A visitor rolls down a hill at the Storm King Art Center while his partner films him, leaning into each turn as if the immaculate lawn was Egyptian cotton. He gets up and theatrically throws his chest open to 2,100 vista-sweeping acres of Schunnemunk Mountain State Park that cradle the cascading meadow he stands in. All around him over 100, typically massive, sculptures and installations are framed as an interplay with hillocks and glens, rivers and mountains. The man’s companion shakes her shoulder in laughter, catching a glimpse of his inner five-year-old in his giddy grin.
Journey further into the 500-acre art centre, cloaked in a highly protected environmental corridor of New York’s Hudson Valley, and it seems everyone is wearing a similar expression: a visible fascination at meeting a museum that breaks the mould, where children laugh and play, and families and friends picnic in the shade. A large-scale art centre of international fame, Storm King is dedicated to melding modern art across the natural beauty that graces its carefully curated expanse.
The name Storm King was borrowed from a nearby mountain on the Hudson River, whose cloud-catching crest was considered a harbinger of coming storms by the local community since the 19th century. Ralph “Ted” Ogden and H. Peter Stern purchased the original estate in 1959, creating what was then a humble homage to paintings of the Hudson River School (artists inspired by the region’s landscape), from 1960-61. The estate’s historic home was originally considered the main attraction of the museum, with only a small sculpture garden circling the structure. With the help of landscape artist William A. Rutherford, Sr., the institution’s environmental restoration efforts gradually took over this track of the Hudson Highlands, a meticulous process of tending to and expanding the then damaged terrain to its current breadth.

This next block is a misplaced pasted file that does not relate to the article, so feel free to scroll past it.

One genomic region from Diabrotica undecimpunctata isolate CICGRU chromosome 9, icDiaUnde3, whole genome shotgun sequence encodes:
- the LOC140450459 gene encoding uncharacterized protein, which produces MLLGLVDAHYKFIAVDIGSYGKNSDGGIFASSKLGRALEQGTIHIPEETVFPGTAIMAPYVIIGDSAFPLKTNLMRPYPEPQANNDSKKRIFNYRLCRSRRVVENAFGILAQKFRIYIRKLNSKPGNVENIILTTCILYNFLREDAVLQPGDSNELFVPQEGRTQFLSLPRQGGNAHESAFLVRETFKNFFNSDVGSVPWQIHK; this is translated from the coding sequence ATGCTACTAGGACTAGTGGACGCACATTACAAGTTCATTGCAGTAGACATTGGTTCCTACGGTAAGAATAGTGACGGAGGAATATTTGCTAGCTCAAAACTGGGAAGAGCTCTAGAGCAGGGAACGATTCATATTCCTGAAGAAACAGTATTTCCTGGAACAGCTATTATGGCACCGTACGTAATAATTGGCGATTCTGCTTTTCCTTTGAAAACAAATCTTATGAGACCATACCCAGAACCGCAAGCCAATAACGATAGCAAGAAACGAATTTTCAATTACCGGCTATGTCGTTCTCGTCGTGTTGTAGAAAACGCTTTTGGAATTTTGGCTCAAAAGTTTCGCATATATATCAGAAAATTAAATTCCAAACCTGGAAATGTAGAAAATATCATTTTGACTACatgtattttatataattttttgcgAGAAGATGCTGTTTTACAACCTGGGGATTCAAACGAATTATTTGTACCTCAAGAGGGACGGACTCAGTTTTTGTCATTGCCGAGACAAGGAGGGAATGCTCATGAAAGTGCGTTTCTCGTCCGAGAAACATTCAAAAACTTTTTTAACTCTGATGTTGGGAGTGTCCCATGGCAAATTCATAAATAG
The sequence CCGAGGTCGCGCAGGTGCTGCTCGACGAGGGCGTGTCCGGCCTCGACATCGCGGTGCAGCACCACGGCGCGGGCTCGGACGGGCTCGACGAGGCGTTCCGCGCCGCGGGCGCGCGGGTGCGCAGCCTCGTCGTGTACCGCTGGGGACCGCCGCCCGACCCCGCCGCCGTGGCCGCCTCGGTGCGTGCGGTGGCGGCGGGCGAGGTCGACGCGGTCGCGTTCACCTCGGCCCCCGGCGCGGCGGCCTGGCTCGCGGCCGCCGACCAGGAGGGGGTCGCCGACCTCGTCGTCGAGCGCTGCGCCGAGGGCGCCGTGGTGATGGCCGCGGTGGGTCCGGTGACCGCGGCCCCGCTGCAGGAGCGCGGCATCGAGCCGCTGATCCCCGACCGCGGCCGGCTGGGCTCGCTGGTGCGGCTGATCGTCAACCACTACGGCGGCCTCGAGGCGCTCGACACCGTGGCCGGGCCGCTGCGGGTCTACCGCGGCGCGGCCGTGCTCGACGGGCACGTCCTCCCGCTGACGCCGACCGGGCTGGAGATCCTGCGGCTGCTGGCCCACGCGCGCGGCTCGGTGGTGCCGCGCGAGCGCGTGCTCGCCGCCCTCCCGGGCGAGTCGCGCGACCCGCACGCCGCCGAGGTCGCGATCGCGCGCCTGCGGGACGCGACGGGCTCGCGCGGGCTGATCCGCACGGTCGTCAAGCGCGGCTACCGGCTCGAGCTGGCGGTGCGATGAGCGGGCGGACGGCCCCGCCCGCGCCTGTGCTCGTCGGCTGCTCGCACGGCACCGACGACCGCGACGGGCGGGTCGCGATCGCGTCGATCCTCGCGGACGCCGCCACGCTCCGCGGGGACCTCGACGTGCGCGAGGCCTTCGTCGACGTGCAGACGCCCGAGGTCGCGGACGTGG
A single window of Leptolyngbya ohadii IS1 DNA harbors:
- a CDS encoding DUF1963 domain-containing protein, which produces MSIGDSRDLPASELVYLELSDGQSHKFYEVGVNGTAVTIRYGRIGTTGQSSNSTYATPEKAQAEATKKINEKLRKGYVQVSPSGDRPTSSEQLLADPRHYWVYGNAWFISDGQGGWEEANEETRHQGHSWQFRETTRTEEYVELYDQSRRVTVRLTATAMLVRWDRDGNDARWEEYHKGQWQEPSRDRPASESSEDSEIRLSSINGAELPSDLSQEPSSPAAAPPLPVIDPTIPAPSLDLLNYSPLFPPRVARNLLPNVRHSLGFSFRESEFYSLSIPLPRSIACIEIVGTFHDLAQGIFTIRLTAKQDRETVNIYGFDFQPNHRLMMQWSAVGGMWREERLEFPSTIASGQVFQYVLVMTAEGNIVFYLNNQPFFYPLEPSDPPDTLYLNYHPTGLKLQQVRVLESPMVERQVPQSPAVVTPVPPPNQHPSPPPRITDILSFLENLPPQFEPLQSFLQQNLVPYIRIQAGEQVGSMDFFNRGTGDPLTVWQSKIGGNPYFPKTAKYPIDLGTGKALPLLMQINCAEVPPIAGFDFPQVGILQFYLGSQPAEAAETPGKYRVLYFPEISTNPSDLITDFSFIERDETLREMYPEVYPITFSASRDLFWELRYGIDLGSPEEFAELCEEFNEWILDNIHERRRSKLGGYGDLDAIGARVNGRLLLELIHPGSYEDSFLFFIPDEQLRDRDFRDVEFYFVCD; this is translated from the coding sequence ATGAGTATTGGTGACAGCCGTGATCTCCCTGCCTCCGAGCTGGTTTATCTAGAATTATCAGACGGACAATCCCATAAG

The depths of the property would only be used as an al fresco canvas for sculptures after Ogden paid a visit to the studio of deceased artist David Smith in 1967. There, he was transfixed by the outdoor arrangement of the sculptor’s abstract works in the Adirondack mountains. Ogden had ambled into the answer of how to adequately pay tribute to the Hudson landscape he valued so, buying 13 of Smith’s works on the spot, now instilled with a vision of how to honour nature’s artistry by accenting it with art that highlighted the region’s agrestal spirit. By the mid-1970s, each acquired sculpture was curated to interact with its viewshed, the custodians stewarding the meandering meadows and thick forests as an art medium throughout the seasons.
With over 100 installations and a 4.8-kilometre-loop that leads to them, it’s imperative to pencil in enough time to peruse Storm King. While the centre’s bicycle rentals are temporarily suspended due to the pandemic, they are typically a faster way for visitors to explore the premises and are expected to be reintroduced in the near future. Storm King often features temporary exhibits and installations, but its permanent collection is a bounty of contemporary art.
George Cutts’ “Sea Change” (1996) is the only motorised sculpture on the property. Picture two silver-hued and slender curved steel poles whose oscillation is orchestrated by underground motorised discs that gently whirl them around in a synchronised dance. The rhythm of their rotations masterfully mimics the sashay of seaweed in the ocean.